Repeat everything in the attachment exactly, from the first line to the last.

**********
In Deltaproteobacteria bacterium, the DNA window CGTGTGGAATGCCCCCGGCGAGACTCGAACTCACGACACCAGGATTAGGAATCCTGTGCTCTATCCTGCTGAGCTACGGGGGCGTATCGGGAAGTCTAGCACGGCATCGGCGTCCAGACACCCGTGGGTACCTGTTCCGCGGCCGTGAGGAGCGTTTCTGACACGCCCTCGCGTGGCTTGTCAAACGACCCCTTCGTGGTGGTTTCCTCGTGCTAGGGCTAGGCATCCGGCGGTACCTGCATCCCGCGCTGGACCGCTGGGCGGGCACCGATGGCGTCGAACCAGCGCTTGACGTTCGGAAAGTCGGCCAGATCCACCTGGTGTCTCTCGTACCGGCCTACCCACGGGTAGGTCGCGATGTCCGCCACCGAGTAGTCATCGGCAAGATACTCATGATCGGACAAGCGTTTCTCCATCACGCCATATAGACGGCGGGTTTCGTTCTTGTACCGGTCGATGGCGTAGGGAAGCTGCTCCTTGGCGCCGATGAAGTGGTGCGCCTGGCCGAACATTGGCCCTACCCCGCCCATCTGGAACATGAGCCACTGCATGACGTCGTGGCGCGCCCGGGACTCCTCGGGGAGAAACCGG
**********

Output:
In Deltaproteobacteria bacterium, the DNA window CGTGTGGAATGCCCCCGGCGAGACTCGAACTCACGACACCAGGATTAGGAATCCTGTGCTCTATCCTGCTGAGCTACGGGGGCGTATCGGGAAGTCTAGCACGGCATCGGCGTCCAGACACCCGTGGGTACCTGTTCCGCGGCCGTGAGGAGCGTTTCTGACACGCCCTCGCGTGGCTTGTCAAACGACCCCTTCGTGGTGGTTTCCTCGTGCTAGGGCTAGGCATCCGGCGGTACCTGCATCCCGCGCTGGACCGCTGGGCGGGCACCGATGGCGTCGAACCAGCGCTTGACGTTCGGAAAGTCGGCCAGATCCACCTGGTGTCTCTCGTACCGGCCTACCCACGGGTAGGTCGCGATGTCCGCCACCGAGTAGTCATCGGCAAGATACTCATGATCGGACAAGCGTTTCTCCATCACGCCATATAGACGGCGGGTTTCGTTCTTGTACCGGTCGATGGCGTAGGGAAGCTGCTCCTTGGCGCCGATGAAGTGGTGCGCCTGGCCGAACATTGGCCCTACCCCGCCCATCTGGAACATGAGCCACTGCATGACGTCGTGGCGCGCCCGGGACTCCTCGGGGAGAAACCGG